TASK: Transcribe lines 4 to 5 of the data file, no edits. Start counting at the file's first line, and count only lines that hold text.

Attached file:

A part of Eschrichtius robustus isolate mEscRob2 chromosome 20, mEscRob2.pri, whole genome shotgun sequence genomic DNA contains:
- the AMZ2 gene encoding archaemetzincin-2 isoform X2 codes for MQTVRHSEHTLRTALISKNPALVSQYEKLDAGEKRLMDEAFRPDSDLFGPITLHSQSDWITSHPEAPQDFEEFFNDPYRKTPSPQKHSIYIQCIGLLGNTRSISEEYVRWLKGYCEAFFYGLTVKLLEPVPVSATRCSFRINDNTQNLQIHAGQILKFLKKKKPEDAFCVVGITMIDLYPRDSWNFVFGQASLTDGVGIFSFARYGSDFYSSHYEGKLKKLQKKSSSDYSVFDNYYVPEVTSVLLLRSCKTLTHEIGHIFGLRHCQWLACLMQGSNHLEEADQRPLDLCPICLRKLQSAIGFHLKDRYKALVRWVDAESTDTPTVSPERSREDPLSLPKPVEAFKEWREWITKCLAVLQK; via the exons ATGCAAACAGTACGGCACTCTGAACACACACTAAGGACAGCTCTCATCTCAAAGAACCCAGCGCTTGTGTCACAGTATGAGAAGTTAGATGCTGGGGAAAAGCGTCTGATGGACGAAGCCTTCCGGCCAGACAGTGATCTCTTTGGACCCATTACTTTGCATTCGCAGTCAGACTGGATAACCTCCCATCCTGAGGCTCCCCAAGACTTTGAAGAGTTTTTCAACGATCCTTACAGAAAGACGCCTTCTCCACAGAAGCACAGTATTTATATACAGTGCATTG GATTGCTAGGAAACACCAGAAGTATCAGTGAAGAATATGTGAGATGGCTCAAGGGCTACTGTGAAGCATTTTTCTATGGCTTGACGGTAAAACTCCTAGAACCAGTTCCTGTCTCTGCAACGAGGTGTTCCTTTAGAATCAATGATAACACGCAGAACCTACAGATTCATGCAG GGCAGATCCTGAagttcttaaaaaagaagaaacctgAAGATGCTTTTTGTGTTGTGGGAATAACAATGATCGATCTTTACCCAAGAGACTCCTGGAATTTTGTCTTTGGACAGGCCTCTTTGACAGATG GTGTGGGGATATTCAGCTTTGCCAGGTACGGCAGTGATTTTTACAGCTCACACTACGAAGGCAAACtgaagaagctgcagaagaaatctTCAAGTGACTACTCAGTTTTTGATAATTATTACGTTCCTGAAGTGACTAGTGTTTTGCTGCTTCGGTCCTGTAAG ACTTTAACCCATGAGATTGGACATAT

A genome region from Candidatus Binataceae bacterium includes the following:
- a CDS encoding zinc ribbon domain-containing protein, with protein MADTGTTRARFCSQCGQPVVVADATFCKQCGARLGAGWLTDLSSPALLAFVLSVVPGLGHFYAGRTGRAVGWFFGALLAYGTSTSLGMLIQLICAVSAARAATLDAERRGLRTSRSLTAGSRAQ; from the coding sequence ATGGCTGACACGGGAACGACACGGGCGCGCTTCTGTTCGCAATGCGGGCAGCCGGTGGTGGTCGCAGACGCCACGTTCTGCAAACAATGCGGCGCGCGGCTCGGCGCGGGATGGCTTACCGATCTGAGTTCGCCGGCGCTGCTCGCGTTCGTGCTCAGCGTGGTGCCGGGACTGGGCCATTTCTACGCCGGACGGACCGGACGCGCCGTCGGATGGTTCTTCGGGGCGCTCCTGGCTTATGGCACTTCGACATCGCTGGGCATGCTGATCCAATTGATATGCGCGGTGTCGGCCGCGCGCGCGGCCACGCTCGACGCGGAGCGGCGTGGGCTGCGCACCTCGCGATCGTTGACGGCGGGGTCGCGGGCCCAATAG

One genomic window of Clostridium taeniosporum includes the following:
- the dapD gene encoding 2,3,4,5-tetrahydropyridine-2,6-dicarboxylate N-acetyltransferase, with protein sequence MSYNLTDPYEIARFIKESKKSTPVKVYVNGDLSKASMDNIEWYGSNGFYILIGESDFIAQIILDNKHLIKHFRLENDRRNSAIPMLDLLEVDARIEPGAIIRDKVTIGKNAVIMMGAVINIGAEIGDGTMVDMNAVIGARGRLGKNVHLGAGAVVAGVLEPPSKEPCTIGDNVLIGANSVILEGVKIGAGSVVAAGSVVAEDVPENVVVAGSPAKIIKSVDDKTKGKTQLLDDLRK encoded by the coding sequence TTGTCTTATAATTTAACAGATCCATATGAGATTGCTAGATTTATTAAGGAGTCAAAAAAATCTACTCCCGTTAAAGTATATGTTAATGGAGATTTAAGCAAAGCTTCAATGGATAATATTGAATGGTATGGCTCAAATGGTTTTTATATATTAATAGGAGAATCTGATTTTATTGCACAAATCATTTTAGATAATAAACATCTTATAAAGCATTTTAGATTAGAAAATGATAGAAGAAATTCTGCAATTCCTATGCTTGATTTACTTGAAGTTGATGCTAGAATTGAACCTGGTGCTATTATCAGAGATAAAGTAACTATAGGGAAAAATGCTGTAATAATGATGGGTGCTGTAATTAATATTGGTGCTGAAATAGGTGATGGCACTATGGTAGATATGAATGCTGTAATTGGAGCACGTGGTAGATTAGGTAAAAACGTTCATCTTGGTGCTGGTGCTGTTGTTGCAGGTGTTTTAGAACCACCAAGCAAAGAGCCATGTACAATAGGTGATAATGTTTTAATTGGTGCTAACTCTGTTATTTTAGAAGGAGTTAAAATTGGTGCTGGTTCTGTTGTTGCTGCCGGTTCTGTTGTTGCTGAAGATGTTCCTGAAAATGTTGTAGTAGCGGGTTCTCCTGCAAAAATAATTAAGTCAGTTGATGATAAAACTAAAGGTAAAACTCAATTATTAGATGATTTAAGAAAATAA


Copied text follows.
- a CDS encoding zinc ribbon domain-containing protein, with protein MADTGTTRARFCSQCGQPVVVADATFCKQCGARLGAGWLTDLSSPALLAFVLSVVPGLGHFYAGRTGRAVGWFFGALLAYGTSTSLGMLIQLICAVSAARAATLDAERRGLRTSRSLTAGSRAQ; from the coding sequence ATGGCTGACACGGGAACGACACGGGCGCGCTTCTGTTCGCAATGCGGGCAGCCGGTGGTGGTCGCAGACGCCACGTTCTGCAAACAATGCGGCGCGCGGCTCGGCGCGGGATGGCTTACCGATCTGAGTTCGCCGGCGCTGCTCGCGTTCGTGCTCAGCGTGGTGCCGGGACTGGGCCATTTCTACGCCGGACGGACCGGACGCGCCGTCGGATGGTTCTTCGGGGCGCTCCTGGCTTATGGCACTTCGACATCGCTGGGCATGCTGATCCAATTGATATGCGCGGTGTCGGCCGCGCGCGCGGCCACGCTCGACGCGGAGCGGCGTGGGCTGCGCACCTCGCGATCGTTGACGGCGGGGTCGCGGGCCCAATAG

One genomic window of Clostridium taeniosporum includes the following: